But unlike the small handful of production companies who have taken a stand, the vast majority of the filmmakers and executives who are arguably closest to the Georgia film community are remaining tight-lipped on the heated issue. Of the more than six dozen production companies, filmmakers and actors currently shooting or about to shoot in the state that THR reached out to for this story, only two responded, Imagine Entertainment and Ozark star and producer Jason Bateman. Notably absent from the discussion is Tyler Perry, who operates a massive 330-acre studio in Atlanta and provides jobs for hundreds of people there. Says one on-the-ground source, "He likes to stay way below the radar." The overall hushed reaction is surprising considering Hollywood's response to Georgia's anti-LGBTQ bill three years ago. Disney and Netflix threatened to pull their projects from the state if the law was passed, and leading entertainment companies including Time Warner, NBCUniversal, Sony, Lionsgate and AMC publicly denounced the bill. "They got into the gay and transgender rights debate, so why is it that no major studios are taking a stand on a woman’s right to govern her own body?" says one executive who works with multiple studios.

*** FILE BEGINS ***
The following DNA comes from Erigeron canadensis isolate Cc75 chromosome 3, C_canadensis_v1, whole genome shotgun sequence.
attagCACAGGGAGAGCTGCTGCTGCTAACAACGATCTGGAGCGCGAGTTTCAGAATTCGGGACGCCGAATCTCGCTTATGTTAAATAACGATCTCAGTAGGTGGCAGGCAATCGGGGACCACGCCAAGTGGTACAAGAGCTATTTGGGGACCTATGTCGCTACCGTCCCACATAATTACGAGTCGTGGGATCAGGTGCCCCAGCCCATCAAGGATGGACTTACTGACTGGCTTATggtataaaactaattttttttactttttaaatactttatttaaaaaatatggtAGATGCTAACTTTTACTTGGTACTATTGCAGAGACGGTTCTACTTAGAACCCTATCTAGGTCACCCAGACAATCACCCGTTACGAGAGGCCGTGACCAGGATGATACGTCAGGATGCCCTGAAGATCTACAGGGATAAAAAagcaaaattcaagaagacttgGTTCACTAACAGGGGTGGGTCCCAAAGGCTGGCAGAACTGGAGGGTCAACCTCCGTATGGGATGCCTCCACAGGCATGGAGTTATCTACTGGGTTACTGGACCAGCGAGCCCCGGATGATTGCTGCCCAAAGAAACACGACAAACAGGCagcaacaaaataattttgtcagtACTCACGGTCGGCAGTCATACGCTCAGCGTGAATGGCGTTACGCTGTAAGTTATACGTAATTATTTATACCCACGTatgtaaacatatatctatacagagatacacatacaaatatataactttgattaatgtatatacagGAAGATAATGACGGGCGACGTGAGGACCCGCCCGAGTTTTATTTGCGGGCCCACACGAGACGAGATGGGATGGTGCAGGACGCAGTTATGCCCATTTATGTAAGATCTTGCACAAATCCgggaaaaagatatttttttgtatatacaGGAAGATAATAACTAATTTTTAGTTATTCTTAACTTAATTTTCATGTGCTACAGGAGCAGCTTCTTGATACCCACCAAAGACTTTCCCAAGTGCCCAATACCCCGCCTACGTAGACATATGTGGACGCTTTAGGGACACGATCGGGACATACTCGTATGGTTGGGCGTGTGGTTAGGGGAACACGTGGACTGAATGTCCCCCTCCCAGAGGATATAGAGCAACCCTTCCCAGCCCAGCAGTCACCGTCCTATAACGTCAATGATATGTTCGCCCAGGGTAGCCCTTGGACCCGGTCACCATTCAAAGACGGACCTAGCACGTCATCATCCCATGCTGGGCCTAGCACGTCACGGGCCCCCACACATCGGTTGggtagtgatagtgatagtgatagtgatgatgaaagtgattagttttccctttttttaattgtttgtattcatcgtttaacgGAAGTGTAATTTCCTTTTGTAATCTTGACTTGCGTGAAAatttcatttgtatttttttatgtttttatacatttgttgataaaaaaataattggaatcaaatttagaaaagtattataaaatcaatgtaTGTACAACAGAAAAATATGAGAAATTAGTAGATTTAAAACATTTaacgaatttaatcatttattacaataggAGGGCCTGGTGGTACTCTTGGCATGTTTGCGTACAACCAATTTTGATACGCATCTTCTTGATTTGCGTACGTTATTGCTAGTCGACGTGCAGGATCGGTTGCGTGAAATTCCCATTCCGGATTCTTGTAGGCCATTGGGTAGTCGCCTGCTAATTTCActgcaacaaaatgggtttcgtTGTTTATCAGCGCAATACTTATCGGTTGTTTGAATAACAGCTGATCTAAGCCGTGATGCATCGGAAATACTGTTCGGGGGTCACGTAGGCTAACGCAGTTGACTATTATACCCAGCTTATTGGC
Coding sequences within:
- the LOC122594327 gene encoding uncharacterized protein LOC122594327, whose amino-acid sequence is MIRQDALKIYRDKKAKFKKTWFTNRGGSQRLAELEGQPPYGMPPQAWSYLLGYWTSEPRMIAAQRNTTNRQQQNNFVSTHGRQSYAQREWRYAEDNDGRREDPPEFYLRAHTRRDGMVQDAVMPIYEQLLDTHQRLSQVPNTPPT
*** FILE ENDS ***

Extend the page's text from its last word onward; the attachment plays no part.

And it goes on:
The silence on the new abortion bill can at least in part be explained by the fact that the top studios that do business in the state — Disney, Netflix and Warner Bros., to name a few — are taking a wait-and-see approach, hoping that the abortion bill — one of several passed or in discussions in such states as Alabama and Louisiana —will be challenged in court and deemed unconstitutional before it is set to go into effect January 2020. (The ACLU has already said it will sue.) As MPAA senior vp communications Chris Ortman puts it in a statement on behalf of Paramount, Sony, Universal, Disney, Warner Bros. and now also Netflix, "It is important to remember that similar legislation has been attempted in other states, and has either been enjoined by the courts or is currently being challenged. The outcome in Georgia will also be determined through the legal process. We will continue to monitor developments."